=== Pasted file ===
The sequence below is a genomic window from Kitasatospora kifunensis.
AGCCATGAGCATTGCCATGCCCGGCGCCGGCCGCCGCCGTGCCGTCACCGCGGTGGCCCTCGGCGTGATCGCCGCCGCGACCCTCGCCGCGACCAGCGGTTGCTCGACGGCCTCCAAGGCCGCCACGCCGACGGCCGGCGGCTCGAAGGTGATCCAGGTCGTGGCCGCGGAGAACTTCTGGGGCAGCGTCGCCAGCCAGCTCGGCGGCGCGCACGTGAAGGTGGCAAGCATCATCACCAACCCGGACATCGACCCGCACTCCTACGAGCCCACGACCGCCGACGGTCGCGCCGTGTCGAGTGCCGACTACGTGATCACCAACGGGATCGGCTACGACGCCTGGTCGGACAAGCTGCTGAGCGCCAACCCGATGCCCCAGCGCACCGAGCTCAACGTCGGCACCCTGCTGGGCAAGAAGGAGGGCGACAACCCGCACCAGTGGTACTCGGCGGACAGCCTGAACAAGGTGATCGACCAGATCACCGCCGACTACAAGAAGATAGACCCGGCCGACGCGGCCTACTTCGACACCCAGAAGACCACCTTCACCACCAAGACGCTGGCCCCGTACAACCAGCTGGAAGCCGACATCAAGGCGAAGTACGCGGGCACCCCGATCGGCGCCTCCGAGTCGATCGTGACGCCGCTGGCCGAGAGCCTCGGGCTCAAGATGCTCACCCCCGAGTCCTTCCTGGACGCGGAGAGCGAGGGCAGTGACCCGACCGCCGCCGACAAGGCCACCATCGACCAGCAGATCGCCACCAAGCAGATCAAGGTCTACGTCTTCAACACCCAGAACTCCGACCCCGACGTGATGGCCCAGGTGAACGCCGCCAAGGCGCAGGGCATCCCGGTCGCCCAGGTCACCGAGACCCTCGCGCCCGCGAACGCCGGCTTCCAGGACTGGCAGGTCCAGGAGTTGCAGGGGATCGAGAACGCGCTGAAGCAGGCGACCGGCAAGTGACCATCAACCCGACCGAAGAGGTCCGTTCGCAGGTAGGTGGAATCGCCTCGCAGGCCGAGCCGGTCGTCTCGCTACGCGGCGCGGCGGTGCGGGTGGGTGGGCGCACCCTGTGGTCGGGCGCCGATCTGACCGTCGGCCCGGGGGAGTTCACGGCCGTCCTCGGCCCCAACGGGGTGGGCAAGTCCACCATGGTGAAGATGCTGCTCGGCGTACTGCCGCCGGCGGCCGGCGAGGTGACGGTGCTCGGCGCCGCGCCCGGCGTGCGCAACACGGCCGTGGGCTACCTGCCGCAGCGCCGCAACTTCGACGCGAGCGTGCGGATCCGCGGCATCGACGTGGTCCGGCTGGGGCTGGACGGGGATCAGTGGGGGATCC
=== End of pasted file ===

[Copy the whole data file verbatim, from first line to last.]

The sequence below is a genomic window from Kitasatospora kifunensis.
AGCCATGAGCATTGCCATGCCCGGCGCCGGCCGCCGCCGTGCCGTCACCGCGGTGGCCCTCGGCGTGATCGCCGCCGCGACCCTCGCCGCGACCAGCGGTTGCTCGACGGCCTCCAAGGCCGCCACGCCGACGGCCGGCGGCTCGAAGGTGATCCAGGTCGTGGCCGCGGAGAACTTCTGGGGCAGCGTCGCCAGCCAGCTCGGCGGCGCGCACGTGAAGGTGGCAAGCATCATCACCAACCCGGACATCGACCCGCACTCCTACGAGCCCACGACCGCCGACGGTCGCGCCGTGTCGAGTGCCGACTACGTGATCACCAACGGGATCGGCTACGACGCCTGGTCGGACAAGCTGCTGAGCGCCAACCCGATGCCCCAGCGCACCGAGCTCAACGTCGGCACCCTGCTGGGCAAGAAGGAGGGCGACAACCCGCACCAGTGGTACTCGGCGGACAGCCTGAACAAGGTGATCGACCAGATCACCGCCGACTACAAGAAGATAGACCCGGCCGACGCGGCCTACTTCGACACCCAGAAGACCACCTTCACCACCAAGACGCTGGCCCCGTACAACCAGCTGGAAGCCGACATCAAGGCGAAGTACGCGGGCACCCCGATCGGCGCCTCCGAGTCGATCGTGACGCCGCTGGCCGAGAGCCTCGGGCTCAAGATGCTCACCCCCGAGTCCTTCCTGGACGCGGAGAGCGAGGGCAGTGACCCGACCGCCGCCGACAAGGCCACCATCGACCAGCAGATCGCCACCAAGCAGATCAAGGTCTACGTCTTCAACACCCAGAACTCCGACCCCGACGTGATGGCCCAGGTGAACGCCGCCAAGGCGCAGGGCATCCCGGTCGCCCAGGTCACCGAGACCCTCGCGCCCGCGAACGCCGGCTTCCAGGACTGGCAGGTCCAGGAGTTGCAGGGGATCGAGAACGCGCTGAAGCAGGCGACCGGCAAGTGACCATCAACCCGACCGAAGAGGTCCGTTCGCAGGTAGGTGGAATCGCCTCGCAGGCCGAGCCGGTCGTCTCGCTACGCGGCGCGGCGGTGCGGGTGGGTGGGCGCACCCTGTGGTCGGGCGCCGATCTGACCGTCGGCCCGGGGGAGTTCACGGCCGTCCTCGGCCCCAACGGGGTGGGCAAGTCCACCATGGTGAAGATGCTGCTCGGCGTACTGCCGCCGGCGGCCGGCGAGGTGACGGTGCTCGGCGCCGCGCCCGGCGTGCGCAACACGGCCGTGGGCTACCTGCCGCAGCGCCGCAACTTCGACGCGAGCGTGCGGATCCGCGGCATCGACGTGGTCCGGCTGGGGCTGGACGGGGATCAGTGGGGGATCC